Aussie Rules: Rules getting toehold in South

Fighting for the ball at Littlebourne yesterday are Otago Boys' High School pupils Chris McNoe ...
Fighting for the ball at Littlebourne yesterday are Otago Boys' High School pupils Chris McNoe (left) and Ash Wear. Photo by Peter McIntosh.
The "Sherrins" are flying at Otago Boys' High School, and the boys kicking them are attracting some attention from across the Tasman.

The school, through physical education teacher Warwick Kain, formed an Australian Rules team a couple of months ago, and after a few practices and a game against some University of Otago students, went up to Christchurch to take on a side from St Bede's College.

Otago Boys' High School, which was up against a college team which had played the game for an entire season, did not let that lack of experience get in the way and beat the Christchurch school 42-26.

Otago Boys' scored six goals to St Bede's four and for its efforts picked up the Hawks Cup.

Six of the side - Ben Miller (14), Ash Wear (15), Daniel Murray (14), Luke Bishop (14), Chris McNoe (14), Luke Moeke (14) and Alec Chapman (14) - were the Otago players picked as part of a 24-strong national squad to play for the New Zealand Under-16 Australian Rules team.

The team heads to Tonga next month to play in the Oceania Cup.

Kain said talent scouts from the Hawthorn club in Melbourne were at the game in Christchurch and were so impressed with the talent on show, they intended to come to Dunedin next year to further nurture the talent.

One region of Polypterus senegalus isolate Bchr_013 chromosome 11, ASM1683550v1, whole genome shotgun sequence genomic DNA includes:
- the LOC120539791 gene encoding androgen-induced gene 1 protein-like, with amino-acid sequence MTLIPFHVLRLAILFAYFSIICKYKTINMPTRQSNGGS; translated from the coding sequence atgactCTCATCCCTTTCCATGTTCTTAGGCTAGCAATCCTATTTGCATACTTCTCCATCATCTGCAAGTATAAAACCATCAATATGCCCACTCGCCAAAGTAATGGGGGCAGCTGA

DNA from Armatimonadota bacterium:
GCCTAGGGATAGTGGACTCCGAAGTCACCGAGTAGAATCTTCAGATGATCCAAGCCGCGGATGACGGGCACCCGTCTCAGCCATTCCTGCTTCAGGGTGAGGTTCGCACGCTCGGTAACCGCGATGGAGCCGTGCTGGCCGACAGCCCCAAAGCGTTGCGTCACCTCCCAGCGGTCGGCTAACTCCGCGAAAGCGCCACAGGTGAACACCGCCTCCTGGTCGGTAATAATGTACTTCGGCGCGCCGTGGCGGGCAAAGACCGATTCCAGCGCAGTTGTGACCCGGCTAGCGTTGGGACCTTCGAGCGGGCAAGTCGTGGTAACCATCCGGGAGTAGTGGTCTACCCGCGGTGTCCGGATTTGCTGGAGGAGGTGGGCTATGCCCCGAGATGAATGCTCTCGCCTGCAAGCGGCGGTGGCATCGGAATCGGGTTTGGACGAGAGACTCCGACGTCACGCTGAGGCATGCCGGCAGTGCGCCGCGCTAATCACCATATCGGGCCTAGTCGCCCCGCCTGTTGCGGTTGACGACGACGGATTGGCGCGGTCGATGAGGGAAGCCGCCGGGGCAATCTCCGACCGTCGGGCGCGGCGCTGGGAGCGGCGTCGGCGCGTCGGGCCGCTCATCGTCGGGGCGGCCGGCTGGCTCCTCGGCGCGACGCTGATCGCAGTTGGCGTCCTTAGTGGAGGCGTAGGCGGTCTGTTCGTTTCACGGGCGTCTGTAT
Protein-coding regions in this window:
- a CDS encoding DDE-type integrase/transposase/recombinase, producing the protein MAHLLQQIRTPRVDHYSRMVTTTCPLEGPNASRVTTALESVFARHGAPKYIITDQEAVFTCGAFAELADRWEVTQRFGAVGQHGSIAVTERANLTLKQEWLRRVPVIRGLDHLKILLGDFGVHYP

Kain, who grew up in Adelaide and played the game at school and at club level, said it was a good sport to play in spring for schoolboys who had finished their winter sport.

He said the pupils had taken to the game like a duck to water, and enjoyed the extra space, and chance to run.

There were 18 players on each side at any one time, and although fields in Dunedin were smaller than the standard Australian Rules fields, players appeared to appreciate the ability to run into space and not get tackled so heavily.

He said the game was great for other winter sports such as rugby and football.

The idea came from playing the game in physical education class and the pupils wanted to get a side going.

But one seemingly mandatory requirement for the game has not made its debut yet.

The uniform, including those short shorts, has yet to arrive.

 

 

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